Even though we’ve only got two more days to post Christmas records, we wanted to rerun this one which we first posted last year because the songs are a lot of fun.
We’re fans of Juan Garcia Esquivel, the Mexican composer and bandleader who was sort of like the Sun Ra of lounge music. His inventive, idiosyncractic arrangements of pop standards defined “space age bachelor pad” music decades before hipsters invented the term, and his unusual instrumentation is instantly recognizable. Few other arrangers employed exotic percussion like Chinese bells, triangles and maracas so extensively, or shared Esquivel’s enthusiasm for glassando runs on the slide guitar — this latter providing the distinctive Boing! heard in so many of his recordings. Vocal arrangements were often nonsensical, if meticulous, sometimes seeming as though they were simply reading the text from a fight scene from Batman.
Although his orchestra often performed jazz standards (one of our favorites is his version of “Cherokee”) there was little improvisation besides Esquivel himself at the piano.
In the sixties Esquivel often performed with his orchestra and chorus in Las Vegas, accompanied by a light show which pre-dated Pink Floyd by years, sometimes opening for Frank Sinatra. Check out this section from a 2000 Mexican documentary about him. His albums were hardly best-sellers in the United States so its hard to build up a collection — more recently they have provided plenty of revenue for RCA in the form of lounge music compilations.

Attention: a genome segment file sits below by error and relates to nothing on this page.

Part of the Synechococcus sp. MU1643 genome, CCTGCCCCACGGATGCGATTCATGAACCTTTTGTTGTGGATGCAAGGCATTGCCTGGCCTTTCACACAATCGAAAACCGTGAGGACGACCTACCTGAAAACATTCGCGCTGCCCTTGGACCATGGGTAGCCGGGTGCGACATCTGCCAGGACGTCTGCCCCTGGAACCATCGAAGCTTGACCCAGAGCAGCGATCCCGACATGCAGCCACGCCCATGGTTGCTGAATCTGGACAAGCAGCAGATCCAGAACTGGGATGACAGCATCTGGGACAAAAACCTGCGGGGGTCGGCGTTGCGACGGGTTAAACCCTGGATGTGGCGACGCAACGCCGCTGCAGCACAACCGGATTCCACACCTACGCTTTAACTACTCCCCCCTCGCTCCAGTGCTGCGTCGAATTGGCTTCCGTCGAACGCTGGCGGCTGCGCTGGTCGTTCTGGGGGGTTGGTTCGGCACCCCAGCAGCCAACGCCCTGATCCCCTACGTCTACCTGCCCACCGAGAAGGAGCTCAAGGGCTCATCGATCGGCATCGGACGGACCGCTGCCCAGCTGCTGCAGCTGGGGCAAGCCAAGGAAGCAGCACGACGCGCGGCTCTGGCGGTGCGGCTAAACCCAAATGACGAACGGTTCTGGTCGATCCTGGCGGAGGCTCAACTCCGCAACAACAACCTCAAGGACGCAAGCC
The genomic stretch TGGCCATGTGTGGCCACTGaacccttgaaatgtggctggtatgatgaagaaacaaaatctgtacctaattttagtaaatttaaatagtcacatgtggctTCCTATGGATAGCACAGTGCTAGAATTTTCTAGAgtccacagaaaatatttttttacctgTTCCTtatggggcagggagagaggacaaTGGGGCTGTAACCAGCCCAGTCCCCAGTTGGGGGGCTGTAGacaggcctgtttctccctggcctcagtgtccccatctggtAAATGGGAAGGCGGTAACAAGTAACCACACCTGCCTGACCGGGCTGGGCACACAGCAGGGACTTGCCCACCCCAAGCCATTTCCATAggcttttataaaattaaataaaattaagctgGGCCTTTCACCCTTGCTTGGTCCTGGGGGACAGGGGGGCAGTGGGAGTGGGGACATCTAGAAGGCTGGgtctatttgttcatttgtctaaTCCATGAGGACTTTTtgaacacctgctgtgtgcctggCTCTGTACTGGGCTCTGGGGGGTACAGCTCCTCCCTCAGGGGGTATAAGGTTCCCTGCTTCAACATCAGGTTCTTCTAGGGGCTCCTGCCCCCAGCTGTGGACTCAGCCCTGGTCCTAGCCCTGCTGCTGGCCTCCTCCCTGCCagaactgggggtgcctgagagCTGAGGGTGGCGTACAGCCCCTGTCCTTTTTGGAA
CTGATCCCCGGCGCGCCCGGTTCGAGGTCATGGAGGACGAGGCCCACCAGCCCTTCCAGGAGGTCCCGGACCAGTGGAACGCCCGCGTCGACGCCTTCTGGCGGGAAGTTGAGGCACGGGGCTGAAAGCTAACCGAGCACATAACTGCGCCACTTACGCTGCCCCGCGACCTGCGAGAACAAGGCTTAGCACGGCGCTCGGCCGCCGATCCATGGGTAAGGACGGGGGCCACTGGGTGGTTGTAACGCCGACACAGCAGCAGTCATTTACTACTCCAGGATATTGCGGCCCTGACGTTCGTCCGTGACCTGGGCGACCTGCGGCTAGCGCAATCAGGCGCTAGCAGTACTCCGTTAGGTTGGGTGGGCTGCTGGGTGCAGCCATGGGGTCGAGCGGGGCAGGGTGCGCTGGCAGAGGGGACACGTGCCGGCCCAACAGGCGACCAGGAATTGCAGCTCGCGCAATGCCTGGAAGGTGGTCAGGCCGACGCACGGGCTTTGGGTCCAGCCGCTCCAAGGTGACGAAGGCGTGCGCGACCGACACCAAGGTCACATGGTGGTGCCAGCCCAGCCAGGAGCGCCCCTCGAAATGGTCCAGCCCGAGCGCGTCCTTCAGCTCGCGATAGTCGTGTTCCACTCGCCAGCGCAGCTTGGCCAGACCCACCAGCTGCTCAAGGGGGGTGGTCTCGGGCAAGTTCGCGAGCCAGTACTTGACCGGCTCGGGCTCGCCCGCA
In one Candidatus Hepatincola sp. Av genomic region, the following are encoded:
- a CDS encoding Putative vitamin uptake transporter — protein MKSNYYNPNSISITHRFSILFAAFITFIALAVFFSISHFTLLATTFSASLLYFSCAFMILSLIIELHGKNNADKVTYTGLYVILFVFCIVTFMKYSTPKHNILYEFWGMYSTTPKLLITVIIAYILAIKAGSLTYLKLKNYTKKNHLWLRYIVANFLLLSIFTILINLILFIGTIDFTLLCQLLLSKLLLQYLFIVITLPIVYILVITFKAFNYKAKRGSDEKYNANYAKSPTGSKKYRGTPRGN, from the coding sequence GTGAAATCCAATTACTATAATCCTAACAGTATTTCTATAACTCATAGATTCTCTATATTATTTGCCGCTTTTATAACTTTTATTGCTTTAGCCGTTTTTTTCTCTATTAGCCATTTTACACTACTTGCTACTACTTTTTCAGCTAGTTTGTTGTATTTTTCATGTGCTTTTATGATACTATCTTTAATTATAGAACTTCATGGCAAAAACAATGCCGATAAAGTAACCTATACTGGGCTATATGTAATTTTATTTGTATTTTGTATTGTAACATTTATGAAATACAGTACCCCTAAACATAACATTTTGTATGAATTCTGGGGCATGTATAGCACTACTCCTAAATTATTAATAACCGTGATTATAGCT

Esquivel never had the opportunity to make his own Christmas album, but he did contribute six tracks to this compilation put out by RCA/Victor in 1959. The other songs are provided by Ray Martin, a stuffy Austrian bandleader. On two of Esquivel’s songs, his orchestra is accompanied by the Skip-Jacks, a group who are best known for providing the vocals to the theme from The Flintstones. The remaining four feature his own chorus, which like his orchestra was highly disciplined by their perfectionist employer. Esquivel offers a fun new look at some familiar holiday standards.